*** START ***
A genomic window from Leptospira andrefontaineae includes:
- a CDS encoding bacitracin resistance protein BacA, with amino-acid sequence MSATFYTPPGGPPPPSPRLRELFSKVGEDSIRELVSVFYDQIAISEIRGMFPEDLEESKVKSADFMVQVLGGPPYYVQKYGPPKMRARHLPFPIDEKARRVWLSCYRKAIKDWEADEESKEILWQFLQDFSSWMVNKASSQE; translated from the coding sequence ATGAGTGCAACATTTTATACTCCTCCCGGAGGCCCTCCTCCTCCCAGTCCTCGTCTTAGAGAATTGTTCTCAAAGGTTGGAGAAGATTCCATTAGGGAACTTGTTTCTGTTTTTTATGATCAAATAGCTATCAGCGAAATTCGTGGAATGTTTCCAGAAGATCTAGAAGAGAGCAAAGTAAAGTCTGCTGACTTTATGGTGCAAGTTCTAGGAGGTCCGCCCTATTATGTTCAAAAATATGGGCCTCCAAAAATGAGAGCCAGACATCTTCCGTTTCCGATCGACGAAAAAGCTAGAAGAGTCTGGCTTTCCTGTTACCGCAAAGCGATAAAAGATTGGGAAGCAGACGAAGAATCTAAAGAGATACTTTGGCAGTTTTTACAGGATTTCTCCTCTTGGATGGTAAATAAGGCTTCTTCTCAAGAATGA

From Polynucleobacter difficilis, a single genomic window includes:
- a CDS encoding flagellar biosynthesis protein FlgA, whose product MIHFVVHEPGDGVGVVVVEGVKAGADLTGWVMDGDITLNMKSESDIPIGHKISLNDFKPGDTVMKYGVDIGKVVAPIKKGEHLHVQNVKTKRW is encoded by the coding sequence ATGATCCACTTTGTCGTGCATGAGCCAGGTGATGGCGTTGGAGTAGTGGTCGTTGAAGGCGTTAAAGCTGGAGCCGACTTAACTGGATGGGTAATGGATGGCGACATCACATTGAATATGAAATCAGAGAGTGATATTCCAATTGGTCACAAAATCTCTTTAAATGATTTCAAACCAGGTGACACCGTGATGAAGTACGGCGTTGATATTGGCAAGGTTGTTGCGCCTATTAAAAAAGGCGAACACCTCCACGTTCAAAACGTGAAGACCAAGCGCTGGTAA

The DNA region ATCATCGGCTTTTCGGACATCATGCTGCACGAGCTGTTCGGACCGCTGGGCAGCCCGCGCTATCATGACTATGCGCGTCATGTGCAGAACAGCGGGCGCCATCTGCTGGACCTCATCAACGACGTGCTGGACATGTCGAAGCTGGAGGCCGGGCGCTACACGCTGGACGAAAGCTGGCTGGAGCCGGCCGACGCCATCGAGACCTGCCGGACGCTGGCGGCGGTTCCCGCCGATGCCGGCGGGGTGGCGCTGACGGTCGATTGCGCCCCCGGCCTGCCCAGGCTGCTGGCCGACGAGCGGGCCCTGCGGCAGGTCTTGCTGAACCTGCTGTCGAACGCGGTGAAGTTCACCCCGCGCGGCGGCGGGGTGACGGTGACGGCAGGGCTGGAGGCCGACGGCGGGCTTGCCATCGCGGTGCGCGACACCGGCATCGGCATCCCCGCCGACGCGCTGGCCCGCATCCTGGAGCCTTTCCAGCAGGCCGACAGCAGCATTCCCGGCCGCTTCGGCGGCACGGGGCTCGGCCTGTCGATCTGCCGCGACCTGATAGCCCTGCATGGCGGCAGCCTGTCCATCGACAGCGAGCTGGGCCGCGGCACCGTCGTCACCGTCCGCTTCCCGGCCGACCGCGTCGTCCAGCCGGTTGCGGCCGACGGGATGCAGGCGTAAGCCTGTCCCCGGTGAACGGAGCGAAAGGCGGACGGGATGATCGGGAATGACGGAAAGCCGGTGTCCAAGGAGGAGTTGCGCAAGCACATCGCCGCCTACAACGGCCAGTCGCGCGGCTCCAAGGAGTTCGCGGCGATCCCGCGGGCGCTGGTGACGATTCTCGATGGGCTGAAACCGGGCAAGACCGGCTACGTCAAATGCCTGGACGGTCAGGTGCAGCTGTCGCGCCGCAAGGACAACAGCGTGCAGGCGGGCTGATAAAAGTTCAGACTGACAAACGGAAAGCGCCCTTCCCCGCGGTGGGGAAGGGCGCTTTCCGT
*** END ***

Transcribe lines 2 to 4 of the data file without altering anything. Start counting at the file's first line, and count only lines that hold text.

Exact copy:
- a CDS encoding bacitracin resistance protein BacA, with amino-acid sequence MSATFYTPPGGPPPPSPRLRELFSKVGEDSIRELVSVFYDQIAISEIRGMFPEDLEESKVKSADFMVQVLGGPPYYVQKYGPPKMRARHLPFPIDEKARRVWLSCYRKAIKDWEADEESKEILWQFLQDFSSWMVNKASSQE; translated from the coding sequence ATGAGTGCAACATTTTATACTCCTCCCGGAGGCCCTCCTCCTCCCAGTCCTCGTCTTAGAGAATTGTTCTCAAAGGTTGGAGAAGATTCCATTAGGGAACTTGTTTCTGTTTTTTATGATCAAATAGCTATCAGCGAAATTCGTGGAATGTTTCCAGAAGATCTAGAAGAGAGCAAAGTAAAGTCTGCTGACTTTATGGTGCAAGTTCTAGGAGGTCCGCCCTATTATGTTCAAAAATATGGGCCTCCAAAAATGAGAGCCAGACATCTTCCGTTTCCGATCGACGAAAAAGCTAGAAGAGTCTGGCTTTCCTGTTACCGCAAAGCGATAAAAGATTGGGAAGCAGACGAAGAATCTAAAGAGATACTTTGGCAGTTTTTACAGGATTTCTCCTCTTGGATGGTAAATAAGGCTTCTTCTCAAGAATGA

From Polynucleobacter difficilis, a single genomic window includes:
- a CDS encoding flagellar biosynthesis protein FlgA, whose product MIHFVVHEPGDGVGVVVVEGVKAGADLTGWVMDGDITLNMKSESDIPIGHKISLNDFKPGDTVMKYGVDIGKVVAPIKKGEHLHVQNVKTKRW is encoded by the coding sequence ATGATCCACTTTGTCGTGCATGAGCCAGGTGATGGCGTTGGAGTAGTGGTCGTTGAAGGCGTTAAAGCTGGAGCCGACTTAACTGGATGGGTAATGGATGGCGACATCACATTGAATATGAAATCAGAGAGTGATATTCCAATTGGTCACAAAATCTCTTTAAATGATTTCAAACCAGGTGACACCGTGATGAAGTACGGCGTTGATATTGGCAAGGTTGTTGCGCCTATTAAAAAAGGCGAACACCTCCACGTTCAAAACGTGAAGACCAAGCGCTGGTAA